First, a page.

"A careful consideration of the evidence shows that the city in abating the nuisance was only exercising its legal rights and doing what it was authorized to do, both at common law and under the statutes of Oklahoma. Rev. L. 1910, sec. 4261. And that in so acting it was protecting its property, the municipal waterworks plant. . . .
"An examination of the instructions given show that the court instructed the jury, if they found there was a nuisance existing, the city would be liable only in the event that its officers failed to exercise ordinary and reasonable care in abating the same, or, in other words, in building the dam. This was the correct rule to guide the jury in this case, and the instructions of the court correctly submitted this rule, and it was not error to refuse the instruction offered by defendant.
"There is another well-settled rule that if a city, under its power to abate a nuisance, is proceeding against that which in fact a nuisance, because of its situation, nature, or use, it is then under the obligation to exercise the power of abatement in a reasonable manner so as to do the least injury to private rights, and if, where the fact of the nuisance is clear, it exercises the power of abatement in an unreasonable, careless, and negligent manner so as to produce unnecessary damage to private rights, it will be liable for damages caused by such negligence."
¶14 We think there is enough analogy between the situations and motives of city in that instance and defendants here to make the rule announced therein properly applicable here.
¶15 We think none of the rules of law discussed herein presume liability for the unsuccessful performance of a duty thrust upon defendants, as in this instance, where there is no negligence involved.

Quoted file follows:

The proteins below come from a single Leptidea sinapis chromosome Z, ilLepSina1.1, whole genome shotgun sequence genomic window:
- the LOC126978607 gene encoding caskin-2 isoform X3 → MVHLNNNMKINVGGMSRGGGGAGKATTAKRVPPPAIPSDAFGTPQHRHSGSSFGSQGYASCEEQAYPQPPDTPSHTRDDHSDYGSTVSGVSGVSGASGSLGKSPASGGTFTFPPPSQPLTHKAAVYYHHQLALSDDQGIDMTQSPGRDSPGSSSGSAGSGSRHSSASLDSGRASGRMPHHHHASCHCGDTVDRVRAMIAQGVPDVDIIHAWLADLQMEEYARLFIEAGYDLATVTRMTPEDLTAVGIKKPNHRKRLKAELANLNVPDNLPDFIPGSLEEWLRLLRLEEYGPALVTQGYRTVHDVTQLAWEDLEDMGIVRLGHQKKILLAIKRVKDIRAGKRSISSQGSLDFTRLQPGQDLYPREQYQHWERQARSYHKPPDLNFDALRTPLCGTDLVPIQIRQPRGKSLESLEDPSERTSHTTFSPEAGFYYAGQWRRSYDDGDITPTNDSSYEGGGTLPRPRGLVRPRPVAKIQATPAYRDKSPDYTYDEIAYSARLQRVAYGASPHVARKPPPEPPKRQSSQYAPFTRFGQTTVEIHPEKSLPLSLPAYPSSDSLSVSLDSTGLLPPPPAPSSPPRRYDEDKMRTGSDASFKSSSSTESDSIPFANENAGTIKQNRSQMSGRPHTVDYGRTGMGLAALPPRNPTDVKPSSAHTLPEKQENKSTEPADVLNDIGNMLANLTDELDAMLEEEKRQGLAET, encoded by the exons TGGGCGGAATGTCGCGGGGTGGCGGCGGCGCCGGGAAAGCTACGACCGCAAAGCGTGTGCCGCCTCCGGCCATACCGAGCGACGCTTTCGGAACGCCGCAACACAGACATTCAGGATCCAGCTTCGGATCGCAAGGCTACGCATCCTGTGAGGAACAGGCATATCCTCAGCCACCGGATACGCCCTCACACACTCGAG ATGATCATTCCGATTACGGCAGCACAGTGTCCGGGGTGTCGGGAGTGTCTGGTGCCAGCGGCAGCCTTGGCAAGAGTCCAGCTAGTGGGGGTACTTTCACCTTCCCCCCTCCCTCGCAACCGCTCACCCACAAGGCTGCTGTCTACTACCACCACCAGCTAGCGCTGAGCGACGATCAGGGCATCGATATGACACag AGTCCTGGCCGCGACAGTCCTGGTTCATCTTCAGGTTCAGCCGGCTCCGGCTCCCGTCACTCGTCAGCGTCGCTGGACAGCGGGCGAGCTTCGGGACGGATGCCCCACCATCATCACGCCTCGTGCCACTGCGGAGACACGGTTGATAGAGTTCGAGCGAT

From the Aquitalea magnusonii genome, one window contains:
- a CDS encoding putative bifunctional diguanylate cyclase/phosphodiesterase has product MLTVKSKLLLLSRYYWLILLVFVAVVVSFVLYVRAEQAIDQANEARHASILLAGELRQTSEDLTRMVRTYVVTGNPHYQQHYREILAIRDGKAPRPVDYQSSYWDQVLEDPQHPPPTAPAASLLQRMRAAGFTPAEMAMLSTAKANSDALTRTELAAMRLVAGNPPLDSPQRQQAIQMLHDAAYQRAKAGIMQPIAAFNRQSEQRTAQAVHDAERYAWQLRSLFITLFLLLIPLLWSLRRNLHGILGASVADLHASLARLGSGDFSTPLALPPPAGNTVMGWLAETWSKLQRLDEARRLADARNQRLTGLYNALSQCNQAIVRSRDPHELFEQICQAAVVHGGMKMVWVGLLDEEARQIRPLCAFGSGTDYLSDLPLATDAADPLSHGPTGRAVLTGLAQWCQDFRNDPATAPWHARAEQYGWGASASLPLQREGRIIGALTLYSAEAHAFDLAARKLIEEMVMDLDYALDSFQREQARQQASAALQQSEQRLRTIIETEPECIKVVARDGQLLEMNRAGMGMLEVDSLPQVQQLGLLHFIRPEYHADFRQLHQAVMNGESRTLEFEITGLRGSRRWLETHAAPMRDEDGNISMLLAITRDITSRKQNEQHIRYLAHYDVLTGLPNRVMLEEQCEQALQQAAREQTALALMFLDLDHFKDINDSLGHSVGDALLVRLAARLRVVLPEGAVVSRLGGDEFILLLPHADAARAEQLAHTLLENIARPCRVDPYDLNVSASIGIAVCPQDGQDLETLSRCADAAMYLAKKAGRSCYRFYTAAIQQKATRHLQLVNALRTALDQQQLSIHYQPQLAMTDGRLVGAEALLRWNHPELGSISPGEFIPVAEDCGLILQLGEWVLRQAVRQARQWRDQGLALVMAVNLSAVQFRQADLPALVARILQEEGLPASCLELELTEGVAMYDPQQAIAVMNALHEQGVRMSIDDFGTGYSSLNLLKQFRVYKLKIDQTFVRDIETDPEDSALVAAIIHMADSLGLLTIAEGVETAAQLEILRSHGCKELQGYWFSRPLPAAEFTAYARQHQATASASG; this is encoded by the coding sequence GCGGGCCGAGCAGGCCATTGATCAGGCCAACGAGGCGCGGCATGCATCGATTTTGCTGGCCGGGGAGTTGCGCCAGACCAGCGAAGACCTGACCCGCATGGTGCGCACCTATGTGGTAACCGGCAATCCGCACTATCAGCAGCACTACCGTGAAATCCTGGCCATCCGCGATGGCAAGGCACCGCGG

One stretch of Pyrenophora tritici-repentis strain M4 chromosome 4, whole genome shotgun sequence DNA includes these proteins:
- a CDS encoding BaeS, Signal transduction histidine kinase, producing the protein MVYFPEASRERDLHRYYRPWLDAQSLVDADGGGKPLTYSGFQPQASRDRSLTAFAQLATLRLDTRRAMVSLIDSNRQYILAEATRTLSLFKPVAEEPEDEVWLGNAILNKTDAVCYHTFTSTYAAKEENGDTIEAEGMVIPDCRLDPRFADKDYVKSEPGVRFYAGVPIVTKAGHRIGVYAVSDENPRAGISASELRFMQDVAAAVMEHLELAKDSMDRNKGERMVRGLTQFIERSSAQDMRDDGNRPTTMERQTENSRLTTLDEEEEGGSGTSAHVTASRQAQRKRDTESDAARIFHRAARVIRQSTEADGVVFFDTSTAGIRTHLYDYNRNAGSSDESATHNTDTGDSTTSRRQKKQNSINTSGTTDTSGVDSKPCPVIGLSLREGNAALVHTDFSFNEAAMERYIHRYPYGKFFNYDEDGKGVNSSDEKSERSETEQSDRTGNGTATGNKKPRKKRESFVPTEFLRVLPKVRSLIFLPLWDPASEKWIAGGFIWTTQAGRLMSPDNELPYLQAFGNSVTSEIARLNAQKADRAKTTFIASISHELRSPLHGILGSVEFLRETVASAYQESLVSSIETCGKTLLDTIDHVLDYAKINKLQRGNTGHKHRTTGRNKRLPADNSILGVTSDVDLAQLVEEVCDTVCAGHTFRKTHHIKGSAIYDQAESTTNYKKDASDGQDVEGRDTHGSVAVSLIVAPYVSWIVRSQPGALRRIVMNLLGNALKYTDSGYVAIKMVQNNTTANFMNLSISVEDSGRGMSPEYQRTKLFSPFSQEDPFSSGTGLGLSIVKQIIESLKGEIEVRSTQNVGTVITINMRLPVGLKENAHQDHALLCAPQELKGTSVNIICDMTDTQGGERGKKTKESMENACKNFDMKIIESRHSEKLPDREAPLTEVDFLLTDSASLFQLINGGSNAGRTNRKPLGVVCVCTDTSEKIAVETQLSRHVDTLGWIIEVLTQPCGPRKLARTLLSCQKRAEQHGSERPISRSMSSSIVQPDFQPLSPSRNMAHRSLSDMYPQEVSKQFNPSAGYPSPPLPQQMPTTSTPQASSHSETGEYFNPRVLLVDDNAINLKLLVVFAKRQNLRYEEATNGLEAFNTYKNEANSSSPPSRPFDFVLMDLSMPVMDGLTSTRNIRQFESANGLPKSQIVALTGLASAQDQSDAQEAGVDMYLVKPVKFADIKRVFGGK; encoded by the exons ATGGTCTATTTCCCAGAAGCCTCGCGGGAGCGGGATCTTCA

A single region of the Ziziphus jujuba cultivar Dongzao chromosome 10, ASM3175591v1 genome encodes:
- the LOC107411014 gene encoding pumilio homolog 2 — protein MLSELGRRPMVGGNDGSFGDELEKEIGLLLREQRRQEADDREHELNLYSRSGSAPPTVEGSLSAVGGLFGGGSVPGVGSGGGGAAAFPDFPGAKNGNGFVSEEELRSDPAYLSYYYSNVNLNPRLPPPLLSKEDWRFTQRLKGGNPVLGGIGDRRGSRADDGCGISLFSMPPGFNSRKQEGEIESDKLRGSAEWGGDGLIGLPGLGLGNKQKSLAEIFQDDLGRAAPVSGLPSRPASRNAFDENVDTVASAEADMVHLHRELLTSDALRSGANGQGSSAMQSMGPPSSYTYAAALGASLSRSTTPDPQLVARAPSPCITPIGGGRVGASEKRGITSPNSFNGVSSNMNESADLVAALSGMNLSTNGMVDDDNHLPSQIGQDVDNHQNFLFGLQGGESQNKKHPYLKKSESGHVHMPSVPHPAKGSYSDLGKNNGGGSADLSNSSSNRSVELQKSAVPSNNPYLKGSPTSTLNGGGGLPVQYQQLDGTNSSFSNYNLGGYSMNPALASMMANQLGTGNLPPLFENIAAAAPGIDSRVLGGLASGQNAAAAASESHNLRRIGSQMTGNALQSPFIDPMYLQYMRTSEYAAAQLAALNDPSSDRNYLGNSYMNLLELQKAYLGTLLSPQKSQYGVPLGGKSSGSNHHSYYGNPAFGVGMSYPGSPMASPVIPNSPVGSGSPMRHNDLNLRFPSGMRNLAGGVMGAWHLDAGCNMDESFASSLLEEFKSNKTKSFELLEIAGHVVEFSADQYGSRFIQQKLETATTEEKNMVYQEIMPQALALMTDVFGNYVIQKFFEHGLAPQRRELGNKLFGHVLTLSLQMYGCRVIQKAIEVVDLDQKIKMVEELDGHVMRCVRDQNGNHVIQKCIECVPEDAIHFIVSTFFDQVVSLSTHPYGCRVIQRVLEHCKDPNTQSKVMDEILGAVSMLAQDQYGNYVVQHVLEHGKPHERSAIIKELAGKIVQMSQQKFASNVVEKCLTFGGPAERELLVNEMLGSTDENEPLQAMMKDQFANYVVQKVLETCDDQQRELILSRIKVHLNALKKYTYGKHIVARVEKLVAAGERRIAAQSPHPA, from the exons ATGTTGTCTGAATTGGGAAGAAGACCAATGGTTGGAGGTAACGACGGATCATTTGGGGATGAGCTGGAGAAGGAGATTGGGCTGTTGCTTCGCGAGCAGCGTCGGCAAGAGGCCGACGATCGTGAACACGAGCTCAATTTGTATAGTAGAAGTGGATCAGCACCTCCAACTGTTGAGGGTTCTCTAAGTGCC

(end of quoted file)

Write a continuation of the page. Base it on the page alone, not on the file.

¶16 Plaintiffs have assigned as error relating to the issue submitted to the jury a number of rulings of the trial court touching the instructions given or refused and the admission and rejection of evidence.
¶17 Among these is the complaint that the trial court refused to give an instruction on the rule of res ipsa loquitur. Plaintiffs were not entitled to have an instruction on this rule since they were asking for instructions on the theory of actual negligence. Parties are only entitled to such an instruction when there has been a failure of proof of the specific acts of negligence charged, but such evidence as has been introduced meets the other conditions justifying the application of the rule. As stated in Bewley v. Western Creameries, 177 Okla. 132, 57 P.2d 859:
"The plaintiff relied on specific negligence on the part of defendants, and so relying and acquiescing in the giving of instructions bearing upon specific
negligence, he will not be heard to say that the 'thing speaks for itself' so as to raise a presumption of negligence."
¶18 There are a number of complaints about instructions on the rules of law governing liability, circumstantial evidence, the likelihood of tortious acts of others commingling with defendants' acts, unavoidable accidents, and mining partners. We have considered the instructions given and judged them in the light of the evidence and the issues raised thereby, and have compared and contrasted them with the instructions requested. After so doing, we have come to the conclusion that the instructions given substantially cover the issues, that they fairly and adequately explain to the jury the applicable rules of law, and that the rejection of instructions requested by the plaintiffs was not harmful.